Page:Rolland Life of Tolstoy.djvu/49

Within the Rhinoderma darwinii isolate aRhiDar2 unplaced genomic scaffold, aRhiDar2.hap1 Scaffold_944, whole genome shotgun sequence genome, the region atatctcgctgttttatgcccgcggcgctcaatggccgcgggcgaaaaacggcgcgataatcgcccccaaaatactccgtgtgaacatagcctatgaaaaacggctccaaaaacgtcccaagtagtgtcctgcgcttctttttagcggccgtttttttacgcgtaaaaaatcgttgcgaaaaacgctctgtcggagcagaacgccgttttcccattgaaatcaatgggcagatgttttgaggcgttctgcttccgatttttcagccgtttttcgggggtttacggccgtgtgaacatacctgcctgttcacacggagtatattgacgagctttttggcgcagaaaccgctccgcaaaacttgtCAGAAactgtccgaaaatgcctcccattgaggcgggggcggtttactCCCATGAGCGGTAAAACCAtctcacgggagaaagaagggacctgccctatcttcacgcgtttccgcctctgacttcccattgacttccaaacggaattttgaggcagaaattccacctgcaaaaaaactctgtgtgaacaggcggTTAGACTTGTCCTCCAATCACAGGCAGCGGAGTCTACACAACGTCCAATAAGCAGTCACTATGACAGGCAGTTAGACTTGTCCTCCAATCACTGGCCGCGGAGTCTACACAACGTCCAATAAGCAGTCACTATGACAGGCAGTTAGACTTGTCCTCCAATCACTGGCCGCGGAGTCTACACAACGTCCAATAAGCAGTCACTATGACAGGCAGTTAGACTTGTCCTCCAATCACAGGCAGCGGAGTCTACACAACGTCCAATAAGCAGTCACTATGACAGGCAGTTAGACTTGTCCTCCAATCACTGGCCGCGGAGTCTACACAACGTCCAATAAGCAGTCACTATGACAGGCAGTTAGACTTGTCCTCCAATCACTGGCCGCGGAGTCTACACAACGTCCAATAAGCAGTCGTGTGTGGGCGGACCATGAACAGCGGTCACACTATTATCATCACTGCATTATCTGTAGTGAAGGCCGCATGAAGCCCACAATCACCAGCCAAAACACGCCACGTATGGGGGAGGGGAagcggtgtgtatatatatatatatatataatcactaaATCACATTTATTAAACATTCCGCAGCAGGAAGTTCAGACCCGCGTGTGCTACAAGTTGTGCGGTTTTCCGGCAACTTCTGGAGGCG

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This intoxication of the heart flows on, unchecked. Olenin, the hero, who has come to the Caucasus, as Tolstoy came, to steep himself in nature, in the life of adventure, becomes enamoured of a young Cossack girl, and abandons himself to the medley of his contradictory aspirations. At one moment he believes that "happiness is to live for others, to sacrifice oneself," at another, that "self-sacrifice is only stupidity"; finally he is inclined to believe, with Erochta, the old Cossack, that "everything is precious. God has made everything for the delight of man. Nothing is a sin. To amuse oneself with a handsome girl is not a sin: it is only health." But what need to think at all? It is enough to live. Life is all good, all happiness; life is all-powerful and universal; life is God. An ardent naturalism uplifts and consumes his soul. Lost in the forest, amidst "the wildness of the woods, the multitude of birds and animals, the clouds of midges in the dusky green, in the warm, fragrant air, amidst the little runlets of water which trickle everywhere beneath the boughs"; a few paces from the ambushes of the enemy, Olenin is "seized suddenly by such a sense of causeless happiness that in obedience to childish habit he crossed himself and began to give thanks to somebody." Like a Hindu fakir, he rejoices to tell himself that he is alone and lost in this maelstrom of aspiring life: that myriads of invisible beings, hidden on every hand, are that moment hunting him to death; that these thousands of little insects humming around him are calling: